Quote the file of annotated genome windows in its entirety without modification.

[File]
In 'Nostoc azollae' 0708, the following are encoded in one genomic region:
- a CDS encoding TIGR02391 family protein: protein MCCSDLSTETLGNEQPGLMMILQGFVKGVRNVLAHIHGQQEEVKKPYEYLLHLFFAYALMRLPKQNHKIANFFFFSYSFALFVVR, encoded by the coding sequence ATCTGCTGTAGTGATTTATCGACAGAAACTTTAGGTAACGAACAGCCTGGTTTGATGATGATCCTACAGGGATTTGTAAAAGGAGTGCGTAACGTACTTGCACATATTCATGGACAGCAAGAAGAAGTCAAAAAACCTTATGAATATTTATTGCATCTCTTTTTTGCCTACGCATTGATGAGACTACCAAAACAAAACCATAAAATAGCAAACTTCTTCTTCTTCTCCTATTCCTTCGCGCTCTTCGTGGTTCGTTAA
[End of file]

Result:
In 'Nostoc azollae' 0708, the following are encoded in one genomic region:
- a CDS encoding TIGR02391 family protein: protein MCCSDLSTETLGNEQPGLMMILQGFVKGVRNVLAHIHGQQEEVKKPYEYLLHLFFAYALMRLPKQNHKIANFFFFSYSFALFVVR, encoded by the coding sequence ATCTGCTGTAGTGATTTATCGACAGAAACTTTAGGTAACGAACAGCCTGGTTTGATGATGATCCTACAGGGATTTGTAAAAGGAGTGCGTAACGTACTTGCACATATTCATGGACAGCAAGAAGAAGTCAAAAAACCTTATGAATATTTATTGCATCTCTTTTTTGCCTACGCATTGATGAGACTACCAAAACAAAACCATAAAATAGCAAACTTCTTCTTCTTCTCCTATTCCTTCGCGCTCTTCGTGGTTCGTTAA